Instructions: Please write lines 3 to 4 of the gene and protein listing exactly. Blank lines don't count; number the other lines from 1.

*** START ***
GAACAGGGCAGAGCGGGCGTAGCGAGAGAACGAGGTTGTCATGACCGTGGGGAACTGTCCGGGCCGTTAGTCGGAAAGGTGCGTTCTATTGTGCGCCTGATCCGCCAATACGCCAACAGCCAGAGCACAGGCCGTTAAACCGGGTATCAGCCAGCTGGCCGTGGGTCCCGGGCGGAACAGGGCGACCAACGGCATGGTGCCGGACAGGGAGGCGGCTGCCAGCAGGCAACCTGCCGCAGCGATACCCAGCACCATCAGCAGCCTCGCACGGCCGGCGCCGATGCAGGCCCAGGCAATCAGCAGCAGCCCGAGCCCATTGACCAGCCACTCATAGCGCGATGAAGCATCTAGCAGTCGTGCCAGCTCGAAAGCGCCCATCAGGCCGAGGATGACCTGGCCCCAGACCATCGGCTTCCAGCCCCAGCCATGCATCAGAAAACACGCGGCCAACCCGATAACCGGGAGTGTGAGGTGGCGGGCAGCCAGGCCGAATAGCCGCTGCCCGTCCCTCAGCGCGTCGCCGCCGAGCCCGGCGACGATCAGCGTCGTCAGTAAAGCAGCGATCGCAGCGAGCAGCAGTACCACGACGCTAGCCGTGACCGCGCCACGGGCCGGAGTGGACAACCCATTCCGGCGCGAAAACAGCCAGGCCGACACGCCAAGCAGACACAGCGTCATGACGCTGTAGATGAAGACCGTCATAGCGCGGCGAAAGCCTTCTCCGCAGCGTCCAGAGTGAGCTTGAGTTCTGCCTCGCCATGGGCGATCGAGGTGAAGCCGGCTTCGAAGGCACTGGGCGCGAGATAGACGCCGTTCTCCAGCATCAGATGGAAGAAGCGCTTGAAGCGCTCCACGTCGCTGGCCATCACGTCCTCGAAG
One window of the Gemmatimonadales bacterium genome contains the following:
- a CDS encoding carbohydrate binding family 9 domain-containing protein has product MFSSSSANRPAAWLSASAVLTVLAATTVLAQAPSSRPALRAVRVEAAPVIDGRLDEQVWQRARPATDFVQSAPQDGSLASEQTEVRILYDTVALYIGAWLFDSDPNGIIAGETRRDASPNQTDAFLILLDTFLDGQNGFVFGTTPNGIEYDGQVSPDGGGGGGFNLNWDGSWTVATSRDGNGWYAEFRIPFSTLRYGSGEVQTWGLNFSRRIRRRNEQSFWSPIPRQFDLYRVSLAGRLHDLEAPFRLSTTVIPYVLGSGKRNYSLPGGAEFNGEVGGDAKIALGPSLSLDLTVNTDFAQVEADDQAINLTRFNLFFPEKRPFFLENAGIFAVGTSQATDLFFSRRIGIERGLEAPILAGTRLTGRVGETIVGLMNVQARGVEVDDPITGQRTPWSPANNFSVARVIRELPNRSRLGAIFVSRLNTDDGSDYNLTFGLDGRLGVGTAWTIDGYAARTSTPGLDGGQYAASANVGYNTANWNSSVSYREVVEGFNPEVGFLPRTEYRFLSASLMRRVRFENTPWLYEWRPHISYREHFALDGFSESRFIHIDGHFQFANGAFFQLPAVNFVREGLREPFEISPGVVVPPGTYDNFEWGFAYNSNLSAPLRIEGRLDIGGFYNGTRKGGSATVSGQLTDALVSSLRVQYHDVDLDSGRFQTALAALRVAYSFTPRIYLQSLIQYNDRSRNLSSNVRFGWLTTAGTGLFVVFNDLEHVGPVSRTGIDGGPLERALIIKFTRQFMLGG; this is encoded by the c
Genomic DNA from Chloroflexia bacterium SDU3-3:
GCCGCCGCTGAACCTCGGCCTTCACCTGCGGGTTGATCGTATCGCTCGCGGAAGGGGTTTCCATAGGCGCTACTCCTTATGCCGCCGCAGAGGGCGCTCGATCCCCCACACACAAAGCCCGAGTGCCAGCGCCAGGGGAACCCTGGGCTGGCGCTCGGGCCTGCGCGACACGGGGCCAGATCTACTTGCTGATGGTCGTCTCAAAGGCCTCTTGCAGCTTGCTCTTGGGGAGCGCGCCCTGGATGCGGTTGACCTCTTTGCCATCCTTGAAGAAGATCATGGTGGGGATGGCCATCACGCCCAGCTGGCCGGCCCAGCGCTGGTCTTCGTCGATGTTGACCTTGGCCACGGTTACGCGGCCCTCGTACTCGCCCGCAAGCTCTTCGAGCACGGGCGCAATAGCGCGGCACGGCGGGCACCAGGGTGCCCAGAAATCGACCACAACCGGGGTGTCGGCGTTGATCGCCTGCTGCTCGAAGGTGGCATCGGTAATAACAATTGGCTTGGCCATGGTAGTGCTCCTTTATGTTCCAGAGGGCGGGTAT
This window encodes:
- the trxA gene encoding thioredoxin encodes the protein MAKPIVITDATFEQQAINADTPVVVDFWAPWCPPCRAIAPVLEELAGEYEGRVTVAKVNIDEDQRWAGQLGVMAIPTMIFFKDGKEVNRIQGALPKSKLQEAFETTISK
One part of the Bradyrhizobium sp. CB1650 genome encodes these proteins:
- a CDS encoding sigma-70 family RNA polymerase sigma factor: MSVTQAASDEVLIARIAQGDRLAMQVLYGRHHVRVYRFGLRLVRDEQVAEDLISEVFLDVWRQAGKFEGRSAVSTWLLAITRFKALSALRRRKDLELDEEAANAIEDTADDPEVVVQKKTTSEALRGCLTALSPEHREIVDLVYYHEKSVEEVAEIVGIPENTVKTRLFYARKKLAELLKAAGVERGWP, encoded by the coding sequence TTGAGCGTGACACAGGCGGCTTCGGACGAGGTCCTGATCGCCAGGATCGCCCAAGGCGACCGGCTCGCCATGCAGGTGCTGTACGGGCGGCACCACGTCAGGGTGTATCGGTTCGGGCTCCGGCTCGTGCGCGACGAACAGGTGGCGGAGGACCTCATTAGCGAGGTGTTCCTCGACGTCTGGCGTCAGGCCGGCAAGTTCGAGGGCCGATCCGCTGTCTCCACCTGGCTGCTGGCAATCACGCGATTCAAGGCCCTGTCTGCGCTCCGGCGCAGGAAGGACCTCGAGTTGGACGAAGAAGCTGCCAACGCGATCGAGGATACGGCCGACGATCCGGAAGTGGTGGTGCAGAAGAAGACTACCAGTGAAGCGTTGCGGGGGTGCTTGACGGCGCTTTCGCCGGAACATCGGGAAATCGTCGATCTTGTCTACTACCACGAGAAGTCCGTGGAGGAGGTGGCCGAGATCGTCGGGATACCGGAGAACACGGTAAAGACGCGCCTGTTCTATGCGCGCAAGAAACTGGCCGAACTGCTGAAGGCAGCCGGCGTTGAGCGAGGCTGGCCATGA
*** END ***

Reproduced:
- a CDS encoding carbohydrate binding family 9 domain-containing protein has product MFSSSSANRPAAWLSASAVLTVLAATTVLAQAPSSRPALRAVRVEAAPVIDGRLDEQVWQRARPATDFVQSAPQDGSLASEQTEVRILYDTVALYIGAWLFDSDPNGIIAGETRRDASPNQTDAFLILLDTFLDGQNGFVFGTTPNGIEYDGQVSPDGGGGGGFNLNWDGSWTVATSRDGNGWYAEFRIPFSTLRYGSGEVQTWGLNFSRRIRRRNEQSFWSPIPRQFDLYRVSLAGRLHDLEAPFRLSTTVIPYVLGSGKRNYSLPGGAEFNGEVGGDAKIALGPSLSLDLTVNTDFAQVEADDQAINLTRFNLFFPEKRPFFLENAGIFAVGTSQATDLFFSRRIGIERGLEAPILAGTRLTGRVGETIVGLMNVQARGVEVDDPITGQRTPWSPANNFSVARVIRELPNRSRLGAIFVSRLNTDDGSDYNLTFGLDGRLGVGTAWTIDGYAARTSTPGLDGGQYAASANVGYNTANWNSSVSYREVVEGFNPEVGFLPRTEYRFLSASLMRRVRFENTPWLYEWRPHISYREHFALDGFSESRFIHIDGHFQFANGAFFQLPAVNFVREGLREPFEISPGVVVPPGTYDNFEWGFAYNSNLSAPLRIEGRLDIGGFYNGTRKGGSATVSGQLTDALVSSLRVQYHDVDLDSGRFQTALAALRVAYSFTPRIYLQSLIQYNDRSRNLSSNVRFGWLTTAGTGLFVVFNDLEHVGPVSRTGIDGGPLERALIIKFTRQFMLGG; this is encoded by the c
Genomic DNA from Chloroflexia bacterium SDU3-3: